By SASCHA RAIYN, Guest Writer
Editor’s Note: Sascha Raiyn is a former Michigan Journal writer and editor. She graduated this past May.
For the second year in a row, Michigan’s First Lady Sue Snyder held a day-long summit aimed at challenging the culture of sexual violence on college campuses in the state.
The Second Annual Let’s End Campus Sexual Assault Summit was held on the University of Michigan-Ann Arbor campus on Sept. 30.
Snyder has said the issue became especially important to her when her own daughter started her studies at U of M.
“Our college and university campuses are our students’ homes away from home,” Snyder said. “This topic affects all of us.”
Sessions focused on sexual assault policy discussions, research and personal stories from survivors and campus service providers.
Congresswoman Debbie Dingell said the culture of sexual assault on college campuses is changing – but very slowly.
“We’re not going to see changes, especially on college campuses, until men really understand no means no,” Dingell told the audience.
Ron Bellamy is the head football coach at West Bloomfield High School. He spoke about trying to create a culture of respect and responsibility in high school athletes to better prepare them for college.
Bellamy said it’s important to let students know how pervasive sexual assault is on campus.
“It can happen to anyone at any time,” Bellamy said.
There were also sessions meant to share best practices from campuses that launched programs funded by the Campus Sexual Assault Grant Program.
Colleges, universities and community colleges can apply for funding in five program areas: sexual assault education, sexual assault awareness, sexual assault prevention, sexual assault reporting and bystander innovation.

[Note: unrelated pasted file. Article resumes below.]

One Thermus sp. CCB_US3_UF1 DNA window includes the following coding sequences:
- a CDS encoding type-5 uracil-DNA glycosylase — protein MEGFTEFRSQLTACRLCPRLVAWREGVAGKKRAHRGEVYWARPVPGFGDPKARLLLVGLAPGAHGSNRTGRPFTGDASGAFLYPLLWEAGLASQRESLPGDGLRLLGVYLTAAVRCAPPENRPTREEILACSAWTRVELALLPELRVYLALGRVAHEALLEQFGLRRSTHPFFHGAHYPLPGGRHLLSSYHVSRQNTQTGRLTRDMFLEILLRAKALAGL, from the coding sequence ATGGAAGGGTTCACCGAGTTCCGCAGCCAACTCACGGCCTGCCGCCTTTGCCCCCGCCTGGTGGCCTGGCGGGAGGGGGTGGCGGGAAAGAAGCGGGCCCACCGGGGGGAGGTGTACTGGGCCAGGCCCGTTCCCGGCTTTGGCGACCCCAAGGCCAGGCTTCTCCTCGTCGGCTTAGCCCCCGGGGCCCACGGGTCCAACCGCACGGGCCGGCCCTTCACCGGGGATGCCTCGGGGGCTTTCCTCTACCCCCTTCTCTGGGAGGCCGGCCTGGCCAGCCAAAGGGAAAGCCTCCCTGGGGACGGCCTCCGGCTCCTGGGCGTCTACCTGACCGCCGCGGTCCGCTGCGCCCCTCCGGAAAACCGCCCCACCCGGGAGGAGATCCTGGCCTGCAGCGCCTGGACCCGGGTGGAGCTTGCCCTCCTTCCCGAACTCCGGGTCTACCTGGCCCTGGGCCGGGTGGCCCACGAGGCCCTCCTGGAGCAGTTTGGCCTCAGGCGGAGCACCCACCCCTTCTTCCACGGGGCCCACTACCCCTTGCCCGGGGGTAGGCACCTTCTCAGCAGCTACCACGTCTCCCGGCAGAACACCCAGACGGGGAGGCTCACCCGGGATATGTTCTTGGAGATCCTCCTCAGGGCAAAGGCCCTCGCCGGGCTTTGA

UM-Dearborn was one of 22 campuses to receive a 2015 Campus Sexual Assault Grant. It was awarded $38,000 to support the launch of “Stand up, Speak out: Answering the Call.” The university proposed creating the program to address the unique challenges of a commuter school with private student housing.
“University of Michigan-Dearborn takes pride in its commitment to ending violence of all forms against women and is recognized as one of the state’s safest universities,” said Monica Porter, Assistant Vice Chancellor for Enrollment Management and Student Life, after the university was awarded the grant. “We are working to maintain our safe campus environment by proactively implementing processes and procedures to ensure the safety of all.”
Funds were to support a student-government-created awareness and research committee; peer training for students, faculty and staff; and an awareness campaign. All were to start during the 2016 Winter term.
UM-Dearborn received one of the largest grants from the Campus Sexual Assault Grant Program last year.